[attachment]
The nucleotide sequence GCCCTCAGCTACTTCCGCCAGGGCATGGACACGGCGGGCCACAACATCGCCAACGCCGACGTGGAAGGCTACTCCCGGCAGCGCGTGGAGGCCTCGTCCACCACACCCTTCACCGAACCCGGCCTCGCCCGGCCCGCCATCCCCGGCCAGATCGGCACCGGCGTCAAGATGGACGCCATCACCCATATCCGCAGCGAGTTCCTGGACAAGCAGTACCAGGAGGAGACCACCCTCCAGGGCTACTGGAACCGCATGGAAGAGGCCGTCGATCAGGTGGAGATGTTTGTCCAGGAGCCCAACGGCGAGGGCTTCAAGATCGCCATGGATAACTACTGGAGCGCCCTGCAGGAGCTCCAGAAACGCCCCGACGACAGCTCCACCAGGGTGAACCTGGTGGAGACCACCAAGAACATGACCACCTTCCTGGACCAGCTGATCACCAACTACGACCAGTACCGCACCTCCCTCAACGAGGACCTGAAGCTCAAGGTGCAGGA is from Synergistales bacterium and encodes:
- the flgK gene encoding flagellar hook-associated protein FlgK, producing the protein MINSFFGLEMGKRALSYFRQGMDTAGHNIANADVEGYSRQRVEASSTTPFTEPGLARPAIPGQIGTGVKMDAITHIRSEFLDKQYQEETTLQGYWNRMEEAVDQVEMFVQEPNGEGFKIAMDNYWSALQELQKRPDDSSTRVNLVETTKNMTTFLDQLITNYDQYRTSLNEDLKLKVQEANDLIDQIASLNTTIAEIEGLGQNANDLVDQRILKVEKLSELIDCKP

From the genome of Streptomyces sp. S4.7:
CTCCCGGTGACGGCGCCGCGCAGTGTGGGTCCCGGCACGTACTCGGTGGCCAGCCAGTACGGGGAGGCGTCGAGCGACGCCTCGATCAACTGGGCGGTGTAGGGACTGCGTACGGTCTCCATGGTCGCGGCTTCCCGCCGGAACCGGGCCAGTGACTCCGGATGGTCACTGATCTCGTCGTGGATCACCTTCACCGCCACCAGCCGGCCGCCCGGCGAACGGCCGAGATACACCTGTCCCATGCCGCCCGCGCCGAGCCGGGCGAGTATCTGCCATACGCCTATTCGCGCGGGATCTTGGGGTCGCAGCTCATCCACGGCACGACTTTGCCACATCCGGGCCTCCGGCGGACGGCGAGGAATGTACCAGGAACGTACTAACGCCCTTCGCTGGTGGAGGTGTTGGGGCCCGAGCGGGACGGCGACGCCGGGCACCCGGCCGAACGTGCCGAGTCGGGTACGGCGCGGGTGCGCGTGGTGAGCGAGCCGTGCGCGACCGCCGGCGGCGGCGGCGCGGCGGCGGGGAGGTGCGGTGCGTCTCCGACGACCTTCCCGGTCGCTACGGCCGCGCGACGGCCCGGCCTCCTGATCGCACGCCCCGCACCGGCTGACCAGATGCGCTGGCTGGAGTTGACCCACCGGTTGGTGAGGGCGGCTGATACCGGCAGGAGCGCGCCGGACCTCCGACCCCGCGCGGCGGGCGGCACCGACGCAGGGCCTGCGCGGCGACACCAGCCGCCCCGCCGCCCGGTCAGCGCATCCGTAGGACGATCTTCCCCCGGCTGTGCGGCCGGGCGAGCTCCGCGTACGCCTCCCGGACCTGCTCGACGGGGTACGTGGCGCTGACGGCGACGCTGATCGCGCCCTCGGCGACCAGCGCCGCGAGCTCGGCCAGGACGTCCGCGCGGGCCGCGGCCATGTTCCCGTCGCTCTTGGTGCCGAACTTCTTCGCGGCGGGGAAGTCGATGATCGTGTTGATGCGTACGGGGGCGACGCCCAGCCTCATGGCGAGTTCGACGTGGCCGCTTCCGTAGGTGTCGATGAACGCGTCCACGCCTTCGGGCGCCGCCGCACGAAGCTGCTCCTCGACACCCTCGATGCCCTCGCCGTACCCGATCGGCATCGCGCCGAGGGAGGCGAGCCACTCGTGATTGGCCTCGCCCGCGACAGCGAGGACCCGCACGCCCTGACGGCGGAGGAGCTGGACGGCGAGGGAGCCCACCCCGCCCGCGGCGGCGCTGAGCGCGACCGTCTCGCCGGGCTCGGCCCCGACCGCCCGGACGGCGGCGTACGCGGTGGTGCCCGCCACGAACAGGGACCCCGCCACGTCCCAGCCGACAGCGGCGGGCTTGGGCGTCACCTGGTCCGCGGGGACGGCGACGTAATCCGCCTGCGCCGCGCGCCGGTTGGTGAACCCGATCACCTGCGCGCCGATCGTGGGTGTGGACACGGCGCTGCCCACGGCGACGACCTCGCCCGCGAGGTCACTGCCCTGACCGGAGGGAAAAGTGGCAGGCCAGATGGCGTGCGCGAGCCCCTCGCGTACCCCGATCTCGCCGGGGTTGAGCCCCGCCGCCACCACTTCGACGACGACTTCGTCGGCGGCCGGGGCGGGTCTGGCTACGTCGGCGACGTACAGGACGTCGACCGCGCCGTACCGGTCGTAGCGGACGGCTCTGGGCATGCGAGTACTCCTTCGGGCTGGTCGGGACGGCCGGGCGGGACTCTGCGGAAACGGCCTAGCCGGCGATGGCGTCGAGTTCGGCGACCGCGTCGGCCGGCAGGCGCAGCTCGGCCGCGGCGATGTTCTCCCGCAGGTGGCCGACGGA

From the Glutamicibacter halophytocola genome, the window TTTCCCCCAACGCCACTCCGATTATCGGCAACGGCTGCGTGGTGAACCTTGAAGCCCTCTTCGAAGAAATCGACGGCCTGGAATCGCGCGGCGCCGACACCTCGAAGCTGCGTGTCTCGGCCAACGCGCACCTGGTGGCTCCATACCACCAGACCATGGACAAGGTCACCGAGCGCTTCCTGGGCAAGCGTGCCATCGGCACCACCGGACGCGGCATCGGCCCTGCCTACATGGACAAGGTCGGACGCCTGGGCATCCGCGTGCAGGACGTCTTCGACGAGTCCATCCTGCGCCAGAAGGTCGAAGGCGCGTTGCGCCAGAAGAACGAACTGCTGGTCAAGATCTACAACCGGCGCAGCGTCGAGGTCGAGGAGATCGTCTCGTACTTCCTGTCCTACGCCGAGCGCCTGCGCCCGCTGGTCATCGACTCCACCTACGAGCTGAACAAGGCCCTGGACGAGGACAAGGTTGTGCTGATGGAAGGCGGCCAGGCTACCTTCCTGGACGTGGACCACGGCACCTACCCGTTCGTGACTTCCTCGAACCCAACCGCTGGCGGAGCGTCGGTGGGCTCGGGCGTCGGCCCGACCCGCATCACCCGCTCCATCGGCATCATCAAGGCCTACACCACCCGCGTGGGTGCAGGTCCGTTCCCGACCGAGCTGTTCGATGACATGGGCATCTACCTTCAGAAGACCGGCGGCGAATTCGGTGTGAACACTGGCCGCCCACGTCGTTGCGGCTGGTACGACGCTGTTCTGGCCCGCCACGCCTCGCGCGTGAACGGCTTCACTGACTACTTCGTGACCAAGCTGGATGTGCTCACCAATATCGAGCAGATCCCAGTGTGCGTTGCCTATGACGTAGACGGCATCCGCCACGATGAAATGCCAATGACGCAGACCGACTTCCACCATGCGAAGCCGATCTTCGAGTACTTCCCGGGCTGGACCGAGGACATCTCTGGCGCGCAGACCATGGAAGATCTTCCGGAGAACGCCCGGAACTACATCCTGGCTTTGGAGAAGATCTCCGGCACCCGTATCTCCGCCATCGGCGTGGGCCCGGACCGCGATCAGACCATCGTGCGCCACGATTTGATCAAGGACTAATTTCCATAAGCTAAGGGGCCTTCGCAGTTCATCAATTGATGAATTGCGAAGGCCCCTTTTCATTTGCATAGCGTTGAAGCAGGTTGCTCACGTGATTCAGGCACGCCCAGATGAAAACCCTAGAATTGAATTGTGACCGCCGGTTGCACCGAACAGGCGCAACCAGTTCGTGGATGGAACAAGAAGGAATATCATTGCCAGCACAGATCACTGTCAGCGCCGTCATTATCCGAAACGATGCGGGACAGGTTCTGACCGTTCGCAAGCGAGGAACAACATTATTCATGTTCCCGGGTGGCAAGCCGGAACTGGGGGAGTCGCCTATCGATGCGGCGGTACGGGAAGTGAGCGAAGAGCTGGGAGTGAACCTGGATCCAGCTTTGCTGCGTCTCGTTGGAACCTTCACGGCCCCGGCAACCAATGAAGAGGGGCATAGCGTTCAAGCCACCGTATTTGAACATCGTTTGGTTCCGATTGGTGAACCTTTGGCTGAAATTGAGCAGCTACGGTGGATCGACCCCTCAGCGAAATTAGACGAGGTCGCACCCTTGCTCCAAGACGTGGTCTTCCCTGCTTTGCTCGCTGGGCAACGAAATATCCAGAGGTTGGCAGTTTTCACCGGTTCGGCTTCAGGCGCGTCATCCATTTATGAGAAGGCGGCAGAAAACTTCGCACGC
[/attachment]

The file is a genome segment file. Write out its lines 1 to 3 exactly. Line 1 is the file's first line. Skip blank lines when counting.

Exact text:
The nucleotide sequence GCCCTCAGCTACTTCCGCCAGGGCATGGACACGGCGGGCCACAACATCGCCAACGCCGACGTGGAAGGCTACTCCCGGCAGCGCGTGGAGGCCTCGTCCACCACACCCTTCACCGAACCCGGCCTCGCCCGGCCCGCCATCCCCGGCCAGATCGGCACCGGCGTCAAGATGGACGCCATCACCCATATCCGCAGCGAGTTCCTGGACAAGCAGTACCAGGAGGAGACCACCCTCCAGGGCTACTGGAACCGCATGGAAGAGGCCGTCGATCAGGTGGAGATGTTTGTCCAGGAGCCCAACGGCGAGGGCTTCAAGATCGCCATGGATAACTACTGGAGCGCCCTGCAGGAGCTCCAGAAACGCCCCGACGACAGCTCCACCAGGGTGAACCTGGTGGAGACCACCAAGAACATGACCACCTTCCTGGACCAGCTGATCACCAACTACGACCAGTACCGCACCTCCCTCAACGAGGACCTGAAGCTCAAGGTGCAGGA is from Synergistales bacterium and encodes:
- the flgK gene encoding flagellar hook-associated protein FlgK, producing the protein MINSFFGLEMGKRALSYFRQGMDTAGHNIANADVEGYSRQRVEASSTTPFTEPGLARPAIPGQIGTGVKMDAITHIRSEFLDKQYQEETTLQGYWNRMEEAVDQVEMFVQEPNGEGFKIAMDNYWSALQELQKRPDDSSTRVNLVETTKNMTTFLDQLITNYDQYRTSLNEDLKLKVQEANDLIDQIASLNTTIAEIEGLGQNANDLVDQRILKVEKLSELIDCKP

From the genome of Streptomyces sp. S4.7: